Digital selling is growing in popularity with more and more businesses opening their eyes to the benefits of a socially active sales force. According to LinkedIn, Social sellers attract 45% more opportunities than their peers, are 51% more likely to achieve quotas, and outsell their non-social counterparts 78% of the time.
The stats may look promising, but what does this mean in real terms? The internet is full of advice, tips and tricks from LinkedIn ‘gurus’ on how to use the platform to increase sales by xxx%, and that’s all well and good, but where is the context to these claims?
At Tribal, we believe showcasing the experiences of those that are actively embracing digital selling and going through the process is extremely valuable. It’s also a great way to learn what does and doesn’t work.
We have been lucky enough to work with some forward-thinking clients over the last 4 years, SAP being one of them. And over this time, we have captured the digital selling journeys of some of the individuals we’ve worked with.
Below are some key learnings from a handful of interviews we’ve had with active digital sellers at SAP – what better way to learn than from the experience of these digital experts!
It’s not just social selling, but social listening to understand our customers, partners and practitioners in the SAP ecosystem.
Social media allows us to adapt to the needs of our audience and respond in a meaningful way, almost immediately. If you’re listening to the conversations that are going on, you can flex your response to provide what is needed - Similar to real life conversations.
Social selling has helped spark powerful conversations with key stakeholders. These conversations then often diversify, and we’ll get on to another area where SAP has a solution.
This turns into a powerful dialog with a prospective client or opens the door for a new initiative with an existing client on a new topic! It’s a natural process and one that’s very satisfying on multiple levels.”
Services and Support Partner @ SAP
Read the full interview with Naren here.
“There’s a huge amount of fall-out between the planning and posting. People need to relax and not worry about being overly detailed. This process needs to be easy enough for you to be encouraged to repeat it.
It needs to be quick and simple so that it can become part of your working day or week. When we refer to SSI scores of over 80, these are only achievable if you’re posting regularly, so an overly onerous process won’t work.
If I share a specific piece of content, for example, from an event I have attended, it’ll resonate more with my audience than, for example, generic news sharing. I think people genuinely like it when the information I’m sharing includes me. It makes it more personal.
I always make a comment related to it or give my opinion. A blank share is no use to anyone.”
Digital Transformation Leader and Design Thinking Facilitator @ SAP
Read the full interview with Koert here.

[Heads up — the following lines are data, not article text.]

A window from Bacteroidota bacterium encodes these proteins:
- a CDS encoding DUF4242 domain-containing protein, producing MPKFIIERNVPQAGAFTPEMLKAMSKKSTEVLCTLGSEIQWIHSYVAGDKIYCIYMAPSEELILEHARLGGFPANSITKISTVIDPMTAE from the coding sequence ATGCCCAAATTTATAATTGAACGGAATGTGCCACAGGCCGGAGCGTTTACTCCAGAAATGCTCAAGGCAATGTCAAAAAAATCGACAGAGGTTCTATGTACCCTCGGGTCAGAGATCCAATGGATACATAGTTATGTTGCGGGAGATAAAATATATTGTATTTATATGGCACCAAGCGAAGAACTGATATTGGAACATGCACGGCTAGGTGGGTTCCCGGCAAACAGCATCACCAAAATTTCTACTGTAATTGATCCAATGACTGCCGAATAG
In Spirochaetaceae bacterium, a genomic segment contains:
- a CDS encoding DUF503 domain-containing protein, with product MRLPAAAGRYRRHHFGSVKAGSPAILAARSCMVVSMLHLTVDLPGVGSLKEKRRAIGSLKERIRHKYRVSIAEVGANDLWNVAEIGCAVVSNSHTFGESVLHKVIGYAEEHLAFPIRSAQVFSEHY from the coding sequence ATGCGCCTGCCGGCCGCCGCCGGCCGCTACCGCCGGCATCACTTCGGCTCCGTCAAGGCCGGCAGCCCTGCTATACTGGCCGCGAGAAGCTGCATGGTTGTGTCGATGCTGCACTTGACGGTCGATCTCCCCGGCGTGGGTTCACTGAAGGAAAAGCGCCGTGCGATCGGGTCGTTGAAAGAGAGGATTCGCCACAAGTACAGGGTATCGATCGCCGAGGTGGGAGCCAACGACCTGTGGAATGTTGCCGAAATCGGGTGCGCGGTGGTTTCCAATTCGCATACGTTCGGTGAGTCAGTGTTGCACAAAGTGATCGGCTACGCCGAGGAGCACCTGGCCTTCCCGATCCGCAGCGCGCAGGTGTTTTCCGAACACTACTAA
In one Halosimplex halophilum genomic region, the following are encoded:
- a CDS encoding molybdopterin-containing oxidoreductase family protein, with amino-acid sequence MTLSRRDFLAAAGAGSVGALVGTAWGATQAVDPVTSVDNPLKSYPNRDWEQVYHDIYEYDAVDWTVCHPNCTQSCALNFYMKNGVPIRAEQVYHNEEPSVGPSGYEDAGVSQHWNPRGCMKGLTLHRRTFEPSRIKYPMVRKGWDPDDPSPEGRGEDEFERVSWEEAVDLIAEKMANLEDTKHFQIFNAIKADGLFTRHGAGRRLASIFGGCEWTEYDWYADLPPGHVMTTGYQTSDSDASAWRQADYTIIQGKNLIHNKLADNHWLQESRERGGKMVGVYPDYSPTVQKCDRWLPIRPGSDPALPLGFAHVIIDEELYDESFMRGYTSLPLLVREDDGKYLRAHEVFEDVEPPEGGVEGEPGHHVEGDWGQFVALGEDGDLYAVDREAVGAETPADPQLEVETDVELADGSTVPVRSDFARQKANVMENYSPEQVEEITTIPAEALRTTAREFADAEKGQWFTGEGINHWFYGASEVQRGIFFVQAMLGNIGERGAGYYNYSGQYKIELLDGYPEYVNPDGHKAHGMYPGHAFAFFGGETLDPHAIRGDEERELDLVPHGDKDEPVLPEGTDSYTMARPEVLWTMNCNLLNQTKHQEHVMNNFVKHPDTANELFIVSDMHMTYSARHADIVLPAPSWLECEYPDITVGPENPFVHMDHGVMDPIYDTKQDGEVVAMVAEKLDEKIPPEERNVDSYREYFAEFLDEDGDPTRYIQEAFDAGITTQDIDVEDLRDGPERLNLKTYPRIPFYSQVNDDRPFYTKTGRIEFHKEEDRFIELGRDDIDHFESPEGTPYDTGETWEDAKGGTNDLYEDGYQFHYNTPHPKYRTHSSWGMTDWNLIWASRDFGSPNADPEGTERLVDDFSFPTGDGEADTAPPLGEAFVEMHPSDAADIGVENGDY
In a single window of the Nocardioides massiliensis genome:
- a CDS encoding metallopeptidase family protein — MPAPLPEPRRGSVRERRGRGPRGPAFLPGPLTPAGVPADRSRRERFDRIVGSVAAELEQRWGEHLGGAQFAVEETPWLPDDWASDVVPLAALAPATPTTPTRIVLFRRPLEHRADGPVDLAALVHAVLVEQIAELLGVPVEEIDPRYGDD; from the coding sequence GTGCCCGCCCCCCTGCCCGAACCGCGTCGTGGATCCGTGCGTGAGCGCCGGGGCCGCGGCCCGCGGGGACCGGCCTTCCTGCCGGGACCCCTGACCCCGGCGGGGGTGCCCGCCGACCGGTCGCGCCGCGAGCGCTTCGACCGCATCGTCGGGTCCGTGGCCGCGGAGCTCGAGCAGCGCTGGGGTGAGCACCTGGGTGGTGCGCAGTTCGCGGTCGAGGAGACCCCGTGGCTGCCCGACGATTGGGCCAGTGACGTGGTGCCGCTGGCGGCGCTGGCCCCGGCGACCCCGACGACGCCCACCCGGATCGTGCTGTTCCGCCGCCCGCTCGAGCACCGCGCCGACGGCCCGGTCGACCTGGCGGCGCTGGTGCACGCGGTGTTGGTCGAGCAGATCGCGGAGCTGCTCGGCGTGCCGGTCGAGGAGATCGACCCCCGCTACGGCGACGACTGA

"My day starts with LinkedIn. I check out who’s posting, look at profiles, check feeds, read articles and generally try to stay ahead of my area of expertise.
I get a daily update from LinkedIn Sales Navigator with a summary of updates and I find this really useful because I can focus my time.
The results of my intelligence gathering to build my networks within existing customers. I might drop people an InMail to suggest coffee and a catch up if I happen to be visiting someone else at their office.
I find this approach to be less intrusive and people respond better to InMail than email."
Global Director @ SAP
Read the full interview with John here.
“Social Selling is a longer-term strategy because of the importance of the relationship building aspect but it’s true that, once you have established a relationship, the conversion times are shorter.
However, sometimes you need to let go of thinking about the outcome in order to measure your Social Selling.
It’s about making sure your activity is targeted: you can easily spend a lot of time on content that isn’t quite right or where your message is easily lost.
I use Sales Navigator to track my prospects but also like to monitor how many of my contacts become leads and then opportunities. I do this using excel. We also have a CRM system at SAP, which keeps track of how many leads come directly from Social Selling.
I use my SSI (Social Selling Index) score to measure my personal brand and, since I’ve established my network, the number of relevant inbound connections I receive is a great indicator of whether my Social Selling is reaching out to the right people.
If the right people are seeing you, that’s a good indicator that you are getting it right.”
Account Executive @SAP
Read the full interview with Luis here.
“Because Sales Navigator has such good tracking ability, A/B testing is made much easier - I tend to pick around 50 contacts by sector and use the testing to find out what sort of thing people are engaging with.
It’s an approach that definitely yields results. Depending on their focus or specific role, people do engage differently. You get to find out how far along a particular journey they are. For example, whether they’re just starting to look at software solutions or whether they have a clear brief.
When it comes to measurement, I usually focus on metrics such as how many people accept link ups, who replies to my follow up communications and what leads I’ve generated as a result of Social Selling. As a process it’s pretty basic and manual but still efficient.”
Customer Account Executive @ SAP
Read the full interview with Matt here.